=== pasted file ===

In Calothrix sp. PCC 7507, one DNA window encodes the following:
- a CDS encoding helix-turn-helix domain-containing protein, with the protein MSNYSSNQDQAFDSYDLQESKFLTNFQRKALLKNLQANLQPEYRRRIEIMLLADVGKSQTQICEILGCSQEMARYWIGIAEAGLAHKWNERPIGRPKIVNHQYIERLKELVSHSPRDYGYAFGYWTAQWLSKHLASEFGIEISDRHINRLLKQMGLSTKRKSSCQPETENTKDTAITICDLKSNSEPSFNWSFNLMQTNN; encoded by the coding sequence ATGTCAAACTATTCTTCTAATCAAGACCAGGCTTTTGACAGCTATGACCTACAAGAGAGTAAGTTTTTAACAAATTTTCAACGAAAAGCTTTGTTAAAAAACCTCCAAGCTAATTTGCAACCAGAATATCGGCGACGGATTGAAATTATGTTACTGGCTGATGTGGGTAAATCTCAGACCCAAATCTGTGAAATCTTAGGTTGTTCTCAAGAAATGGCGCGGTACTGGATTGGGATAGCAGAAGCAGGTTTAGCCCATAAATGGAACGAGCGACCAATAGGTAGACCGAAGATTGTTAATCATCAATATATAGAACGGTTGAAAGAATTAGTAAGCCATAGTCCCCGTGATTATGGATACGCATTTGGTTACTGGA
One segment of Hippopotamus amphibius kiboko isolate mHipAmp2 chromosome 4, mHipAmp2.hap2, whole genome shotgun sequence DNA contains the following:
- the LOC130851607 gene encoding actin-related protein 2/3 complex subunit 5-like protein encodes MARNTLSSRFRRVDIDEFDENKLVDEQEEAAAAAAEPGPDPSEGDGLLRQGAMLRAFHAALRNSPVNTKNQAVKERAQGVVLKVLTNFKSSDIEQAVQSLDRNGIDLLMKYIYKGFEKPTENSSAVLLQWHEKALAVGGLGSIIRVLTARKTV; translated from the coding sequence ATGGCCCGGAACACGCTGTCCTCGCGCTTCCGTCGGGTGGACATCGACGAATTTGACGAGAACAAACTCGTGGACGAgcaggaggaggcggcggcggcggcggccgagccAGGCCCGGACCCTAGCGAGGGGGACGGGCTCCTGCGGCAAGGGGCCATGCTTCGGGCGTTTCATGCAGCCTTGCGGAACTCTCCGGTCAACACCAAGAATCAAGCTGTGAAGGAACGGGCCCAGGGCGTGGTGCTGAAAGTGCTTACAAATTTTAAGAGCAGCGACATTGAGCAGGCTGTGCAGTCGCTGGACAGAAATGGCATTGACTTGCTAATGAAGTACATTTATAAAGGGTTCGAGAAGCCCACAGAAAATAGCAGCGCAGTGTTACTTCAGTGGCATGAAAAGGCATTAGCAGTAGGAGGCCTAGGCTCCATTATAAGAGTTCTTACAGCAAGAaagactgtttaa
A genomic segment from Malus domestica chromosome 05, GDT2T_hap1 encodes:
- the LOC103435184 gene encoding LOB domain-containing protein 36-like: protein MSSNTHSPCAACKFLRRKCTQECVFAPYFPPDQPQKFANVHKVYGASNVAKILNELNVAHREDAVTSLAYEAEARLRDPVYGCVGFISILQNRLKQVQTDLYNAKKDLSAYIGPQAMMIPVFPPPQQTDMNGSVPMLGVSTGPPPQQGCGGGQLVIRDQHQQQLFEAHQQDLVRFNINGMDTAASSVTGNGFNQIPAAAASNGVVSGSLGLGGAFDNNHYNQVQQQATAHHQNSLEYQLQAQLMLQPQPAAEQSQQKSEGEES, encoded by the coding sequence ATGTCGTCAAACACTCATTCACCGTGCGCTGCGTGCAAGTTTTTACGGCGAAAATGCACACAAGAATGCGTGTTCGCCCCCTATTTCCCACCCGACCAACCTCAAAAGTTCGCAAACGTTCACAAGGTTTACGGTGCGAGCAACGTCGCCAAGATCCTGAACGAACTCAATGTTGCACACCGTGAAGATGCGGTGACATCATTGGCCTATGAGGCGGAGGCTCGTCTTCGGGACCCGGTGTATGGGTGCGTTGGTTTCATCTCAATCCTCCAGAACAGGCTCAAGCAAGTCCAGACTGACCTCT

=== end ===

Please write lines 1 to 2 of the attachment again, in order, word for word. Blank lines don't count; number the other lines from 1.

In Calothrix sp. PCC 7507, one DNA window encodes the following:
- a CDS encoding helix-turn-helix domain-containing protein, with the protein MSNYSSNQDQAFDSYDLQESKFLTNFQRKALLKNLQANLQPEYRRRIEIMLLADVGKSQTQICEILGCSQEMARYWIGIAEAGLAHKWNERPIGRPKIVNHQYIERLKELVSHSPRDYGYAFGYWTAQWLSKHLASEFGIEISDRHINRLLKQMGLSTKRKSSCQPETENTKDTAITICDLKSNSEPSFNWSFNLMQTNN; encoded by the coding sequence ATGTCAAACTATTCTTCTAATCAAGACCAGGCTTTTGACAGCTATGACCTACAAGAGAGTAAGTTTTTAACAAATTTTCAACGAAAAGCTTTGTTAAAAAACCTCCAAGCTAATTTGCAACCAGAATATCGGCGACGGATTGAAATTATGTTACTGGCTGATGTGGGTAAATCTCAGACCCAAATCTGTGAAATCTTAGGTTGTTCTCAAGAAATGGCGCGGTACTGGATTGGGATAGCAGAAGCAGGTTTAGCCCATAAATGGAACGAGCGACCAATAGGTAGACCGAAGATTGTTAATCATCAATATATAGAACGGTTGAAAGAATTAGTAAGCCATAGTCCCCGTGATTATGGATACGCATTTGGTTACTGGA